Untranslatability of Algeria’s Civil War (1990s): Case study of Algerian women survivors/fighters
University of Birmingham
Systematic rape and sexual violence, kidnapping, and murder of women have been common in the two Algerian wars (War of Liberation and the Civil War) and yet are narrated and remembered differently. Nevertheless, stories we narrate “do not only mediate our access to reality, but also participate in configuring that reality” (Baker, 2006). Besides, translated stories are as important, given the fact that translation is “understood as a form of (re)narration that constructs rather than represents the event and characters it re-narrates in another language” (Baker 2006). Stories can also be remembered as solely determined in the past or constructed by political contingencies in the present (Chamberlain and Thompson, 1998; Botler, 2007). With a broad definition of translation, i.e., is not just as a way of rendering a source text to a target one, but of ideas, laws and discourses. There are cases where translation becomes difficult if not impossible. This paper builds on Emily Apter’s concept of ‘untranslatability’ to include multiple ‘untranslatabilities’ on textual as well as the non-textual levels. This paper sets out to present why Algeria is ‘untranslatable’, to borrow Apter’s terms.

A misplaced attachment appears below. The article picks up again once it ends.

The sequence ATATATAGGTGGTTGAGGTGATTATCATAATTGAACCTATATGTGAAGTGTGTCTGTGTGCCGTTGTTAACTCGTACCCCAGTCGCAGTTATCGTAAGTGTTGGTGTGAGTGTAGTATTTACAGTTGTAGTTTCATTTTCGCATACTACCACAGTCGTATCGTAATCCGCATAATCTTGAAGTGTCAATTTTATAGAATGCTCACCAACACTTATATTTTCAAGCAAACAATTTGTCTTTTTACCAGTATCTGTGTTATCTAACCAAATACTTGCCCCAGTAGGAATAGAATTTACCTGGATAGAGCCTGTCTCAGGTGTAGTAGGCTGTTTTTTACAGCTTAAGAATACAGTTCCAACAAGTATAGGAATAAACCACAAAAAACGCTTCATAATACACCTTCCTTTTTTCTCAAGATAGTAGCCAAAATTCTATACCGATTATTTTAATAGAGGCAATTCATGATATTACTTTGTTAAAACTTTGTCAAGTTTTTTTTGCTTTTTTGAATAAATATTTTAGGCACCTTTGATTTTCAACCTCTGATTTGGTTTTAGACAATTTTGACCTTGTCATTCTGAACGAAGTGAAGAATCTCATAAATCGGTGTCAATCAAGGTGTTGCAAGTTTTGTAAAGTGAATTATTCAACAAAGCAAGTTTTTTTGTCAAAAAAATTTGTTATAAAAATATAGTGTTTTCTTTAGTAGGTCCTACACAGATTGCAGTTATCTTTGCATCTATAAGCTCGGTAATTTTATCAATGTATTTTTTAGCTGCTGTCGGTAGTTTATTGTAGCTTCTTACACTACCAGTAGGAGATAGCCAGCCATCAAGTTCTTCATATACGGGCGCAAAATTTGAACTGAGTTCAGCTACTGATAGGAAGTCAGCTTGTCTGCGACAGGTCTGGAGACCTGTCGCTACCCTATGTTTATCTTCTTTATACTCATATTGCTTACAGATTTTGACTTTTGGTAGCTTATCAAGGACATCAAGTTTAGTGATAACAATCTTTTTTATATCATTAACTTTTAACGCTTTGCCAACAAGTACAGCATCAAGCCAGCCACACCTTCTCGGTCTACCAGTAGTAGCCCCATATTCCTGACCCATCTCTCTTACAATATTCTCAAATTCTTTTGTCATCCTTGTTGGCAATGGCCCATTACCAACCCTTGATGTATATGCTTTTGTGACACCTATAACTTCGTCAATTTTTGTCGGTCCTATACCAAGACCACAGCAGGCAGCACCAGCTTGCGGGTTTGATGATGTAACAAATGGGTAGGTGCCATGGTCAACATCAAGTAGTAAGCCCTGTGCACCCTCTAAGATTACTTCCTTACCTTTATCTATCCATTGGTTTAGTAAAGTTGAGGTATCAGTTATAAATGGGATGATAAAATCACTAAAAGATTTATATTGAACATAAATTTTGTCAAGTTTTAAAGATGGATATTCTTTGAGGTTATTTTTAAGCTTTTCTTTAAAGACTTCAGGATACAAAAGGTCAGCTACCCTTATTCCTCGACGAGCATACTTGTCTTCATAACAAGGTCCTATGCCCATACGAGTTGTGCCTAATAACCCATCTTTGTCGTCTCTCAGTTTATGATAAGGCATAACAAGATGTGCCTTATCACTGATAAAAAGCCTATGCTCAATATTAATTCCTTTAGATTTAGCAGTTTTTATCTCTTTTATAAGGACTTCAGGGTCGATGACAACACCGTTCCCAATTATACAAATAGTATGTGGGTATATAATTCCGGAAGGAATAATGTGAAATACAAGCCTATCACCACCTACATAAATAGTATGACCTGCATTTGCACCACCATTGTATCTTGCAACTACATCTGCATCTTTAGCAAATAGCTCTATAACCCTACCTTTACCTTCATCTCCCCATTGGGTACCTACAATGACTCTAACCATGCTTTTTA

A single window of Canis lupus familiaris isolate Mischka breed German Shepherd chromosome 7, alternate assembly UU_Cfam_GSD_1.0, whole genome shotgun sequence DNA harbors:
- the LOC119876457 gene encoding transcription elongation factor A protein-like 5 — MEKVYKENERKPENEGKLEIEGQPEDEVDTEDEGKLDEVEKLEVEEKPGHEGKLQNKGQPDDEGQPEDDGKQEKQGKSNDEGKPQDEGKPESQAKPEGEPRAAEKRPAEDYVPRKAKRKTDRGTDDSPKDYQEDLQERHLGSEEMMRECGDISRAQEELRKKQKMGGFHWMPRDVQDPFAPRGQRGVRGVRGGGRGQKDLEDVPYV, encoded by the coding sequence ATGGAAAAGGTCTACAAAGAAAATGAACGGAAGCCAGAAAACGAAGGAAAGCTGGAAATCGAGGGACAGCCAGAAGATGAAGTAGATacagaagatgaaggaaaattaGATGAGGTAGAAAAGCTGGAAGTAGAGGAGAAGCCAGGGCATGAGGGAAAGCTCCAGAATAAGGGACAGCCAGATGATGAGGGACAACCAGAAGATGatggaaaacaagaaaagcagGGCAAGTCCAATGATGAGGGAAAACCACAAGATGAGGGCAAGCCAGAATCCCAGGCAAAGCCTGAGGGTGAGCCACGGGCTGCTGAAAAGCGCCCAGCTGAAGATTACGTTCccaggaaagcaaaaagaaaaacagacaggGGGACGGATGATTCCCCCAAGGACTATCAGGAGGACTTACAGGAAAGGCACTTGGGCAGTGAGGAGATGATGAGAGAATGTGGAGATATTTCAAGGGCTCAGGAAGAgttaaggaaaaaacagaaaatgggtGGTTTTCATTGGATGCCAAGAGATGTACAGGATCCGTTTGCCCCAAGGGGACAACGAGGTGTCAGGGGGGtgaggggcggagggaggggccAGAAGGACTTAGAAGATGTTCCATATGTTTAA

The paper will present a comparative study (Memory of the Flesh ذاكرة الجسد (1993)) by Alhlem Mosteghanemi, around the Liberation War vs. (Ta’a al khajal تاء الخجل (2003)) on the Civil War’s atrocities. The final section is an analysis of Assia Djebar’s three oeuvres that were written as reactions to the ‘Black Decade’: Le blanc de l’Algérie (1995), Vaste est la Prison (1995), Oran, Langue Morte (1997). The aim of the paper is to present the multi-faceted ‘untranslatability’ of Algeria in the 1990s.